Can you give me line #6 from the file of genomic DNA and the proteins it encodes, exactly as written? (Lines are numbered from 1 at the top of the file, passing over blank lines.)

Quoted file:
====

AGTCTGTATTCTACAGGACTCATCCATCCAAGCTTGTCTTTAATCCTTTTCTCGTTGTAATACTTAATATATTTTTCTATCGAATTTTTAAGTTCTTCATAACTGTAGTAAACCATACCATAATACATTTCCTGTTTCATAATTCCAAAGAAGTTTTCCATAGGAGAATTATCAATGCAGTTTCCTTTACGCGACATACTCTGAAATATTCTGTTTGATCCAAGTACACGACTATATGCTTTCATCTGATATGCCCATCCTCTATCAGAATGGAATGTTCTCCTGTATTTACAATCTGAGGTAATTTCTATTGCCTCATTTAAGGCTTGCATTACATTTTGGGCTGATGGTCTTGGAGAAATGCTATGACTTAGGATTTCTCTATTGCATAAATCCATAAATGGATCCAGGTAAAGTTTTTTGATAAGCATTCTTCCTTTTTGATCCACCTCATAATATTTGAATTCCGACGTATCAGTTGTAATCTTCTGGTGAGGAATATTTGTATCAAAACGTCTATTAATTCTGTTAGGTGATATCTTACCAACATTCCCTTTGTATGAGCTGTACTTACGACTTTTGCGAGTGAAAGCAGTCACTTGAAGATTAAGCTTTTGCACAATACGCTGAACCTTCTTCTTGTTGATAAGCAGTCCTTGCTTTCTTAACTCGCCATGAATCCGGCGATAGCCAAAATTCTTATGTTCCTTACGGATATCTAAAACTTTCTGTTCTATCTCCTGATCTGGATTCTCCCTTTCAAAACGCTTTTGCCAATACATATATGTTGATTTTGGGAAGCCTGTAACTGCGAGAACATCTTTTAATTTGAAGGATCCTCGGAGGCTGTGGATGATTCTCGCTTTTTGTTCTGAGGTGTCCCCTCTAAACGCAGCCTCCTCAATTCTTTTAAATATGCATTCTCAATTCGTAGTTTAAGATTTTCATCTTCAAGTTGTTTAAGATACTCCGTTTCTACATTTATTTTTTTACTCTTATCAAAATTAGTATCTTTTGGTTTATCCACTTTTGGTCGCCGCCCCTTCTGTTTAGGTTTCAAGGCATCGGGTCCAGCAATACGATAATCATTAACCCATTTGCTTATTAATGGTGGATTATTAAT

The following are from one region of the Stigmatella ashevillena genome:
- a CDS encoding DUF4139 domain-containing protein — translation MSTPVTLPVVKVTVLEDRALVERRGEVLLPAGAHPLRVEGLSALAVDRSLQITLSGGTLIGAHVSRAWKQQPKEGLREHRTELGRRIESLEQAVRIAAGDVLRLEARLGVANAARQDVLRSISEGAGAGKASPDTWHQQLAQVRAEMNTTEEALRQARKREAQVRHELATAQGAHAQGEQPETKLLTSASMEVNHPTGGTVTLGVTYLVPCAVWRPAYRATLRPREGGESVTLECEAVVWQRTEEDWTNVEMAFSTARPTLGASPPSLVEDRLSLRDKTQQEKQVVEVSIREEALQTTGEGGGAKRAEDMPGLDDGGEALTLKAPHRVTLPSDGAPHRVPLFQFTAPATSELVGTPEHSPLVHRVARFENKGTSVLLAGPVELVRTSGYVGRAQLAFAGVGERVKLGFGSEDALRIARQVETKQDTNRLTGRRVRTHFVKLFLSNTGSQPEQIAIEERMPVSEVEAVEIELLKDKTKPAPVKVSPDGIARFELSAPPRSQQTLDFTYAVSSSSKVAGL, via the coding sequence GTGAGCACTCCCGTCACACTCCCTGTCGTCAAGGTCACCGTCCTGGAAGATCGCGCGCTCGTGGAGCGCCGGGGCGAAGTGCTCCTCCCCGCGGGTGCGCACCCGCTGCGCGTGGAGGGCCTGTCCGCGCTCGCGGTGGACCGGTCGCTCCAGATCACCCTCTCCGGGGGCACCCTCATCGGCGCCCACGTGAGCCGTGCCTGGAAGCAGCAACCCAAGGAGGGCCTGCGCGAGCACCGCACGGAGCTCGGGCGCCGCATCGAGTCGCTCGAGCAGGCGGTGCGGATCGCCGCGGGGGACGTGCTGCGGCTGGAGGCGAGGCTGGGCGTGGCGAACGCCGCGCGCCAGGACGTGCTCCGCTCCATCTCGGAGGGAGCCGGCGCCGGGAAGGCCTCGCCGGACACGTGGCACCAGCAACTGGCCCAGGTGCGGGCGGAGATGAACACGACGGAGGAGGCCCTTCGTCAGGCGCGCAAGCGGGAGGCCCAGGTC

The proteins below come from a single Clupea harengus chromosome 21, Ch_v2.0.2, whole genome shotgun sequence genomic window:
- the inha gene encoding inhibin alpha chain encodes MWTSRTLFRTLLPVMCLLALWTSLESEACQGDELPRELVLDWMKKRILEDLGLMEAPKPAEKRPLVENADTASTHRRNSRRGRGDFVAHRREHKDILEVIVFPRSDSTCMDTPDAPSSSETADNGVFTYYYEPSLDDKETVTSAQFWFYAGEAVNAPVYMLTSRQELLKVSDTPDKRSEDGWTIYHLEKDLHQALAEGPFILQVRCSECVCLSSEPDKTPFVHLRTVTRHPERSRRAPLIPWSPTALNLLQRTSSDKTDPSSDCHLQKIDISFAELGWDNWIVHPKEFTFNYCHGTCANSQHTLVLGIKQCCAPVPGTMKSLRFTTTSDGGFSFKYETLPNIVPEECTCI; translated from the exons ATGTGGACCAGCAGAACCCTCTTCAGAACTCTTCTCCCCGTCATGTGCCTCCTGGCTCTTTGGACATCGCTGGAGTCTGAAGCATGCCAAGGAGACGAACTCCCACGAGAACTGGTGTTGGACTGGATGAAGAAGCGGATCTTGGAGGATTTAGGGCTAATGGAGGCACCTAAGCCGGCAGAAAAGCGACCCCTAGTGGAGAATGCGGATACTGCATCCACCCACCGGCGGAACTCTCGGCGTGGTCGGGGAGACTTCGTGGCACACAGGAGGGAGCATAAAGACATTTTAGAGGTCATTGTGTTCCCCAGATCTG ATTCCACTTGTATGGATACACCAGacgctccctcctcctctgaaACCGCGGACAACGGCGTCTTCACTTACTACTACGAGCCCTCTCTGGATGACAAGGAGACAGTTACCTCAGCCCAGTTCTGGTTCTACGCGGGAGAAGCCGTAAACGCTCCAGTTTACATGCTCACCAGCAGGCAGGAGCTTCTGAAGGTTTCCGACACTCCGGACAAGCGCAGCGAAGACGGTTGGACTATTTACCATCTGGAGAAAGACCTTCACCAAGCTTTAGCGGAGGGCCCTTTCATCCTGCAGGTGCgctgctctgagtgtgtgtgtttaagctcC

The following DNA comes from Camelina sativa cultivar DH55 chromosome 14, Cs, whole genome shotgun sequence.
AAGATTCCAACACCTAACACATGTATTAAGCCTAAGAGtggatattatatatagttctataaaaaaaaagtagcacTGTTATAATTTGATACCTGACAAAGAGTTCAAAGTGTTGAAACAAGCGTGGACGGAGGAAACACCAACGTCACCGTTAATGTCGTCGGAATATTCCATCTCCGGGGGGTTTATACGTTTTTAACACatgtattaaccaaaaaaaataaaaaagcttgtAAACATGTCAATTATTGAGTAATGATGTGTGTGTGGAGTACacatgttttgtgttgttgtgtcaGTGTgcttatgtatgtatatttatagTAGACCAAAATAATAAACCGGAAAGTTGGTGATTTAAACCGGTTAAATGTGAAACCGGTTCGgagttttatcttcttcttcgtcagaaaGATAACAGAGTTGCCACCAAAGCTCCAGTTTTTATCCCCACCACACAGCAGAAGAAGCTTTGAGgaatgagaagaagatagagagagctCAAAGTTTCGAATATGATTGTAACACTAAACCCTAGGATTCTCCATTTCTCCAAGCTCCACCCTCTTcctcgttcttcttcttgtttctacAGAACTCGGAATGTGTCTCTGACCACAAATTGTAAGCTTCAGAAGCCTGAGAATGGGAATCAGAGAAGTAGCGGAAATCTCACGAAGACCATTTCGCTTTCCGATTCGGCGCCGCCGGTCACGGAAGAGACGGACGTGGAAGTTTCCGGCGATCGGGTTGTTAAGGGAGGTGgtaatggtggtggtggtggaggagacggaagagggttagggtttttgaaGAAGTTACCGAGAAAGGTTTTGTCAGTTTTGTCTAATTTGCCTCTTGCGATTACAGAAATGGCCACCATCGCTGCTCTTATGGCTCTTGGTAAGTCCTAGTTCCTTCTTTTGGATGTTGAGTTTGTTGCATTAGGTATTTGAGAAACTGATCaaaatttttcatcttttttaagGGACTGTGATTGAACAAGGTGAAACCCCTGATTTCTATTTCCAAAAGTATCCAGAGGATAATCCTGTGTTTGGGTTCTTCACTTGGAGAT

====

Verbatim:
The following DNA comes from Camelina sativa cultivar DH55 chromosome 14, Cs, whole genome shotgun sequence.